Daniel DeYoung^{1}, Manish Amin^{1}, Catherine Price^{2}, and Thomas Mareci^{1,3}

^{1}Physics, University of Florida, Gainesville, FL, United States, ^{2}Clinical and Health Psychology, University of Florida, Gainesville, FL, United States, ^{3}Biochemistry and Molecular Biology, University of Florida, Gainesville, FL, United States

### Synopsis

Diffusion imaging is a potentially powerful tool for analyzing the effect of Parkinson’s disease on the brain. DWI analysis may provide some insight into how Parkinson’s disease may affect low executive or low memory functioning in the brain on a structural level. This research aims to analyze the complexity of the brain connectivity using graph theory and spectral graph theory to correlate structural differences between the brains of Parkinson’s patients with low memory functioning or low executive functioning, and controls.

### Introduction

Due to the complexity of brain structure, analyzing the effect that a disease, such as Parkinson’s, can be difficult. Diffusion tractography provides information about macroscropic structural connections between different brain regions4, and may be used to help understand the effects that Parkinson’s disease has on the brain structure5. In this study, a graph theory and spectral graph theory approach based on tractography is applied to quantify differences between a control group, participants with Parkinson’s disease and low executive function, and participants with Parkinson’s disease and low memory function.### Methods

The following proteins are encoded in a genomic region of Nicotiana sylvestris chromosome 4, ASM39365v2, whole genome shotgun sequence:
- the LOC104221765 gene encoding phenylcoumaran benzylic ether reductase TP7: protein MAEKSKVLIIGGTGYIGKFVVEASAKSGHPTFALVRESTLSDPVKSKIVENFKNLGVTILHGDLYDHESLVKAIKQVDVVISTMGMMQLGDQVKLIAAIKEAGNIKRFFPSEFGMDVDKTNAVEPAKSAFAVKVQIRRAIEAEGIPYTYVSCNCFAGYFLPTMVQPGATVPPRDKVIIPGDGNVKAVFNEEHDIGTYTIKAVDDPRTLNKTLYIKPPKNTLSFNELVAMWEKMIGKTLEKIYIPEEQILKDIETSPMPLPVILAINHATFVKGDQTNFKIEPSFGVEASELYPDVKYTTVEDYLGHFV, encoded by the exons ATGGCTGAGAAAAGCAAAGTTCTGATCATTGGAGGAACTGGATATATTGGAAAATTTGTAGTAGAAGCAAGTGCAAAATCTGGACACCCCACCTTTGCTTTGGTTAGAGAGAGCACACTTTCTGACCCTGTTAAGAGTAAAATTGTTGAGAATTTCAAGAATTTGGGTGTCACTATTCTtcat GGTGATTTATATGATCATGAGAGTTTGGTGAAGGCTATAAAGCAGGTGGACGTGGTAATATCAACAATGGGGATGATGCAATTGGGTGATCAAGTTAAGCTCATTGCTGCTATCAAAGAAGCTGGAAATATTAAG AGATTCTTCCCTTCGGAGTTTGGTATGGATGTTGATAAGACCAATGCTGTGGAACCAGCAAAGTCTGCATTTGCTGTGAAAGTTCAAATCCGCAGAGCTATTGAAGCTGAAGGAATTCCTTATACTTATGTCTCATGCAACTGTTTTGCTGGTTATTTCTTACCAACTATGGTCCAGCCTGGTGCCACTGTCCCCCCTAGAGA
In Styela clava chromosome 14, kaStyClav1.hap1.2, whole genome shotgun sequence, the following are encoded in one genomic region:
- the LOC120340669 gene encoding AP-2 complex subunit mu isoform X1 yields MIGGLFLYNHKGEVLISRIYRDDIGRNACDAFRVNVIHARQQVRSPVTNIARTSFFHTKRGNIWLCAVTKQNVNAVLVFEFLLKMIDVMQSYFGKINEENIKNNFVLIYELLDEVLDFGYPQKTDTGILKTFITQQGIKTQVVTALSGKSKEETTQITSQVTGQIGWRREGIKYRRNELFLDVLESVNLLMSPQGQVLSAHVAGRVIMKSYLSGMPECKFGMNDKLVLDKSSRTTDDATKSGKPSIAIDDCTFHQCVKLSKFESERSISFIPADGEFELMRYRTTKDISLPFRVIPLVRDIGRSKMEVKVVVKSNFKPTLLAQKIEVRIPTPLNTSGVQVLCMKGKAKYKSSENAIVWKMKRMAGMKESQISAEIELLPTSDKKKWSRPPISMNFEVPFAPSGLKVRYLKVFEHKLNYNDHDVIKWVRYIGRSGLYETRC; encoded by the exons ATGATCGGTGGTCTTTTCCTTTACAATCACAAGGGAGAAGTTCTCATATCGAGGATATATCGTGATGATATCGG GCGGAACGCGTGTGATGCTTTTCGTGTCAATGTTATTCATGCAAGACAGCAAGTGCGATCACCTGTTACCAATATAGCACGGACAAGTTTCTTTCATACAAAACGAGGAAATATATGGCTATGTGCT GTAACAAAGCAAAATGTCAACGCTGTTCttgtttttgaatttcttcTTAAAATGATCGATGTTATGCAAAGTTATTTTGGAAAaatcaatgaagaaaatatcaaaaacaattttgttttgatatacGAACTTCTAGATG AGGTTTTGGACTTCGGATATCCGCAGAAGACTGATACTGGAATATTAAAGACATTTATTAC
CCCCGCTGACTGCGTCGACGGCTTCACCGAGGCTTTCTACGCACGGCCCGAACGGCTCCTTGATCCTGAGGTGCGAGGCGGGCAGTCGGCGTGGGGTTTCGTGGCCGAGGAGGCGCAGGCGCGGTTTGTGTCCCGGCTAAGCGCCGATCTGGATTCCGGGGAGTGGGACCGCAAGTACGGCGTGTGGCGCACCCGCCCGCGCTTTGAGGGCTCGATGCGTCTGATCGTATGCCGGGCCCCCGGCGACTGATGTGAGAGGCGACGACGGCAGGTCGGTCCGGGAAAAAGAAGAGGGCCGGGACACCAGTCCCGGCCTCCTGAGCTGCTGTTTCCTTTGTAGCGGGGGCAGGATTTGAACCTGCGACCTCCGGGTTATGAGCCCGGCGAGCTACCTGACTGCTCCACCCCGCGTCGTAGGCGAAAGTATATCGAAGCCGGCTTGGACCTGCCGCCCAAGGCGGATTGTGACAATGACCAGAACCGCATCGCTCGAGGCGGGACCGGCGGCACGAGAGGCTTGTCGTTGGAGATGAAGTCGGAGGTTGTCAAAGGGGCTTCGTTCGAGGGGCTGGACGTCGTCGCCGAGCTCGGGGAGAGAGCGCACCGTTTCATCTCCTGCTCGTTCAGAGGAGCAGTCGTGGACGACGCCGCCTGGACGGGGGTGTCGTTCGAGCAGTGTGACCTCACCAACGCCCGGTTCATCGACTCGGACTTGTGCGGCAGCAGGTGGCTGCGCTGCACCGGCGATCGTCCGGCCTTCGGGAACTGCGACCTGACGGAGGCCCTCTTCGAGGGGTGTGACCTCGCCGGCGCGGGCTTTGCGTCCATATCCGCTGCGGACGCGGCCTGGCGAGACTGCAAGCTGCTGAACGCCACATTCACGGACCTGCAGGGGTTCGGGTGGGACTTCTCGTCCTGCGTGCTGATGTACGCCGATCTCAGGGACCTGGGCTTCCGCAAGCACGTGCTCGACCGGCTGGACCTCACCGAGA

45 (16 controls, 14 low memory, 15 low executive) participants were scanned on a Siemens 3 T Verio with an 8-channel head coil. Single shot echo planar diffusion-weighted images were acquired with 73 contiguous axial slices and an isotropic voxel resolution of 2 mm. The TR/TE were set to 17,300/81 ms with gradients in 6 (b = 100 s/mm2) and 64 (b = 1000 s/mm2) directions. Diffusion images were interpolated to 1 mm3 using cubic convolution, and then corrected for patient motion and eddy current induced distortions6. The diffusion data was then analyzed using a Mixture of Wisharts diffusion model3, and the brain was segmented into 68 cortical and 14 subcortical regions for a total of 82 regions of interest (ROI) nodes that span the gray matter using FreeSurfer 5.3. Whole brain deterministic tractography was performed using 125 seeds per voxel with in-house code to determine streamline connectivity between the 82 nodes then analyzed using graph theory metrics.The resulting connected network for each participant was used to create an adjacency matrix that represents the connection between all of the nodes in pairs. The Euclidean distance between node pairs were computed to examine the distribution of node pair connections of different lengths. The values were then compared between brains of healthy control subjects, the low executive the low memory functioning group. Graph theory was used to calculate the network density, based on the number of tracts that connected all nodes. These connections, as well as the node degree, were used to compute Laplacian matrices for each participant. These Laplacian matrices are defined with 1’s down the diagonal and as the ijth entry where Di = degree of the ith node and Dj = degree of the jth node2. Then the eigenvalues of the reduced Laplacian matrices were computed. Spectral graph theory was used to extract the algebraic connectivity and the network energy. The algebraic connectivity was determined by calculating the second smallest eigenvalue from the Laplacian matrices2. The network energy was determined by calculating the eigenvalues of the adjacency matrix and summing over the absolute values of the eigenvalues1.### Results